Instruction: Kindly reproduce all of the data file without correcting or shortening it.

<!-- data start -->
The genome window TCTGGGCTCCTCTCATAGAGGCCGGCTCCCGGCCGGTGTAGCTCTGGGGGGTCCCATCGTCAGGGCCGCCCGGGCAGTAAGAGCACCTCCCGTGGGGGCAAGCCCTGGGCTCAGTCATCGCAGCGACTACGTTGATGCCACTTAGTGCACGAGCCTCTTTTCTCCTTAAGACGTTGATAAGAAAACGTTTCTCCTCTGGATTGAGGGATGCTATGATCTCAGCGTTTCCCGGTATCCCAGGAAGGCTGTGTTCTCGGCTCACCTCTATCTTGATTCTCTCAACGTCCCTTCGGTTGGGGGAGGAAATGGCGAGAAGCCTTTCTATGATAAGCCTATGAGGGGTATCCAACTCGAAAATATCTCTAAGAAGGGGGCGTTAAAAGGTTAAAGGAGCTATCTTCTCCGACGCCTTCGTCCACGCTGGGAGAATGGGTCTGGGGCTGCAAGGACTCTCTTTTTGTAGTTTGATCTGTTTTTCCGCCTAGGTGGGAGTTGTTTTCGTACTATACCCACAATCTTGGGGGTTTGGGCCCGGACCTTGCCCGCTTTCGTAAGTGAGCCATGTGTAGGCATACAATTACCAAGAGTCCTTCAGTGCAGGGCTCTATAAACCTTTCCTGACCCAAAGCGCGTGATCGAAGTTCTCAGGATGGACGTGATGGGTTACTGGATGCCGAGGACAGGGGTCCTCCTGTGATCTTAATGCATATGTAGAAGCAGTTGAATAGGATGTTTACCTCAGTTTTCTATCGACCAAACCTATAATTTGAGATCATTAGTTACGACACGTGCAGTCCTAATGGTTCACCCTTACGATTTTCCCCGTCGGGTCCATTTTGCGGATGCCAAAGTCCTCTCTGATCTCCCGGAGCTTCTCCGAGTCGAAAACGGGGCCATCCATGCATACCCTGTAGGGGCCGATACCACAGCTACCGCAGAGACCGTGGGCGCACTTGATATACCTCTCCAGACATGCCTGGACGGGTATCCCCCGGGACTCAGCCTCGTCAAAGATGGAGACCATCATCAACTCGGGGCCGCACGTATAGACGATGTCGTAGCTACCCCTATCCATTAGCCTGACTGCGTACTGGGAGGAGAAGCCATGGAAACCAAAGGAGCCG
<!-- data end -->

The genome window TCTGGGCTCCTCTCATAGAGGCCGGCTCCCGGCCGGTGTAGCTCTGGGGGGTCCCATCGTCAGGGCCGCCCGGGCAGTAAGAGCACCTCCCGTGGGGGCAAGCCCTGGGCTCAGTCATCGCAGCGACTACGTTGATGCCACTTAGTGCACGAGCCTCTTTTCTCCTTAAGACGTTGATAAGAAAACGTTTCTCCTCTGGATTGAGGGATGCTATGATCTCAGCGTTTCCCGGTATCCCAGGAAGGCTGTGTTCTCGGCTCACCTCTATCTTGATTCTCTCAACGTCCCTTCGGTTGGGGGAGGAAATGGCGAGAAGCCTTTCTATGATAAGCCTATGAGGGGTATCCAACTCGAAAATATCTCTAAGAAGGGGGCGTTAAAAGGTTAAAGGAGCTATCTTCTCCGACGCCTTCGTCCACGCTGGGAGAATGGGTCTGGGGCTGCAAGGACTCTCTTTTTGTAGTTTGATCTGTTTTTCCGCCTAGGTGGGAGTTGTTTTCGTACTATACCCACAATCTTGGGGGTTTGGGCCCGGACCTTGCCCGCTTTCGTAAGTGAGCCATGTGTAGGCATACAATTACCAAGAGTCCTTCAGTGCAGGGCTCTATAAACCTTTCCTGACCCAAAGCGCGTGATCGAAGTTCTCAGGATGGACGTGATGGGTTACTGGATGCCGAGGACAGGGGTCCTCCTGTGATCTTAATGCATATGTAGAAGCAGTTGAATAGGATGTTTACCTCAGTTTTCTATCGACCAAACCTATAATTTGAGATCATTAGTTACGACACGTGCAGTCCTAATGGTTCACCCTTACGATTTTCCCCGTCGGGTCCATTTTGCGGATGCCAAAGTCCTCTCTGATCTCCCGGAGCTTCTCCGAGTCGAAAACGGGGCCATCCATGCATACCCTGTAGGGGCCGATACCACAGCTACCGCAGAGACCGTGGGCGCACTTGATATACCTCTCCAGACATGCCTGGACGGGTATCCCCCGGGACTCAGCCTCGTCAAAGATGGAGACCATCATCAACTCGGGGCCGCACGTATAGACGATGTCGTAGCTACCCCTATCCATTAGCCTGACTGCGTACTGGGAGGAGAAGCCATGGAAACCAAAGGAGCCG